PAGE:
** which way is up?

Topics: Welfare, Subsidy
23 Sep 1994

From: ervan

In today's Chronicle there was a front page story on Metro (the city bus)
boosting its fare from 85 cents to $1. The article said "critics ... claim
the budget is being balanced on the backs of poor, transit-dependent
patrons." The truth is precisely the opposite, it is being balanced by
consumers in the city via the a sales tax.

On 9/21 there was an article on a new survey. The title was "It's grim out
there. Americans becoming bitter, cynical, frustrated and selfish, major
poll says." The front page part of the article reported the conclusion that
"Americans are increasingly indifferent toward the problems of blacks..."
On the inside part is the actual question which was asked (apparently there
were other questions asked but not listed): "[do you agree that] We have
gone too far in pushing equal rights in this country[?]". 51% agreed.
First, 'equal rights' is a preposterous misnomer meant to confuse the
reality of the situation. But leaving that aside, the poll result does
nothing to justify the conclusion (I'm not addressing the question of what
people really think as that seems all too often to be a division by zero
exercise). Feeling that AA is failure, or perhaps a non-cost effective
success, is not tantamount to being racist. The author of the article just
assumed that the only reason one could be opposed to the liberals' 'good
ideas' is racism.

A few months ago, Massachusetts (I think, maybe NJ) found itself in court
being sued, by among others, the ACLU, for discrimination because it was
cutting welfare benefits.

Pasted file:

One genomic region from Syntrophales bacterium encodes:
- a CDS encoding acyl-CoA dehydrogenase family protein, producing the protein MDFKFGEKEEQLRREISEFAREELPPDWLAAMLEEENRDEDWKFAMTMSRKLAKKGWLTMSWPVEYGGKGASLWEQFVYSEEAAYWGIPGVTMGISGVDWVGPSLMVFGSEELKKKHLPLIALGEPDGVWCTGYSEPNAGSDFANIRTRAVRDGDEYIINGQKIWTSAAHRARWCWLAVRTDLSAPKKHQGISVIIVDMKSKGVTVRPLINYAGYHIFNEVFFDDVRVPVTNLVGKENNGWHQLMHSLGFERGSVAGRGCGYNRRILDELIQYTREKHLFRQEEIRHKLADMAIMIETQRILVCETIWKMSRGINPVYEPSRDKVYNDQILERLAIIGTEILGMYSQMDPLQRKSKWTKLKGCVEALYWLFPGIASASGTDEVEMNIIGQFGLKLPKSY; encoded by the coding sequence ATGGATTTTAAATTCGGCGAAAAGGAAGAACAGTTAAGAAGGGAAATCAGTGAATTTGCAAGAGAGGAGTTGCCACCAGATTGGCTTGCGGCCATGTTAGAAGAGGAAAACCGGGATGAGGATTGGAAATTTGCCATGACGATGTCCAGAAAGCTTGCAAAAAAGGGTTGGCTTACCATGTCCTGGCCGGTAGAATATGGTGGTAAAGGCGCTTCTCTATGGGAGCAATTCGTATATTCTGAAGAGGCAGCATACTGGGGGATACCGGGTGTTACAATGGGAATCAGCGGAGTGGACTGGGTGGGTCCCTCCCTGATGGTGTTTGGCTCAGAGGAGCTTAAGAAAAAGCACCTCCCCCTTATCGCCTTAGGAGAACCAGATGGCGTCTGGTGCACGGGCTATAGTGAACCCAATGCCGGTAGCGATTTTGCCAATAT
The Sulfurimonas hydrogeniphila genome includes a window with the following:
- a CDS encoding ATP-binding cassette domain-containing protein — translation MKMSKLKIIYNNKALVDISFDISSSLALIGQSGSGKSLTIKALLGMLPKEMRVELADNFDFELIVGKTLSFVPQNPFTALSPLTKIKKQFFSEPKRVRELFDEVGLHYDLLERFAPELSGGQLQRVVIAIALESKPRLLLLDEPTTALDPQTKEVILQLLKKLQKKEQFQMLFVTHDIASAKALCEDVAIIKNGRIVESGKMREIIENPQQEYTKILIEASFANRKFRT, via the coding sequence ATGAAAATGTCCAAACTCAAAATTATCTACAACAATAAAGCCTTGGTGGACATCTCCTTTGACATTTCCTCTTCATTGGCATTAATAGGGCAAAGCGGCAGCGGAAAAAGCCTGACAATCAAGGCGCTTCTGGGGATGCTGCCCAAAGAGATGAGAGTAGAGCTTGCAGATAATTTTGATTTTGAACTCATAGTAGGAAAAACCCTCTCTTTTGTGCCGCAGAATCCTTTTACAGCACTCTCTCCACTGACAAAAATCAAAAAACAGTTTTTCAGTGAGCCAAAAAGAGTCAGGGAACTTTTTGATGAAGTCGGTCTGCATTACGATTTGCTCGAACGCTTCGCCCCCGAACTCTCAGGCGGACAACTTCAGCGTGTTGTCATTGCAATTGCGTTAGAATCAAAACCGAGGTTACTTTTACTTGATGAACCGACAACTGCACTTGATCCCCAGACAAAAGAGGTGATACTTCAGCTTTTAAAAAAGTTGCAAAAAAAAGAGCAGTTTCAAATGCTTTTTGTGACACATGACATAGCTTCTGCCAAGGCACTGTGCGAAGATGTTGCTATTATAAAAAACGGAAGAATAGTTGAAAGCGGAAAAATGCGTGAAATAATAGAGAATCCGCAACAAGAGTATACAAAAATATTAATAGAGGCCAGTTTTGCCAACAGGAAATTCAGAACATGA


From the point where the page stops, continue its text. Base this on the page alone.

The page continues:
All three of these share the following common feature: The assumption that
the current amount of a subsidy is neutral ground, a fair amount in some
sense(*). It says that if you give me a $100 gift one Xmas and a $50 one
next you have stolen $50 from me. Why is it 'balancing on the backs of the
poor' to have the poor pay $1 and the taxpayers $2 for each bus ride, but
having the poor pay 85 cents and the taxpayers pay $2.15 is not? Why is it
discriminatory to give a single mother of two $600, but $800 is not? I
think the absurdity of this speaks for itself.

There is a deeper flaw of liberal thinking revealed in all of this. It is
that we can command reality just by declaring what's fair (by majority
consensus, nonetheless). It denies that prices or money represent anything
at all. It says that $4.25/hour is a fair minimum wage, regardless that it
causes unemployment. It says that women should be paid the same as men for
'equivalent' work, even though implementing such an idea would impoverish
men and women alike. It reminds me of the Southern Baptist convention
voting (in '84) that the earth is 4,000 years old.

(*) Whether or not there exists a break even point >$0 for considering these
things as 'social investments' is a different argument from the one I'm
making here. Though obviously I think there isn't.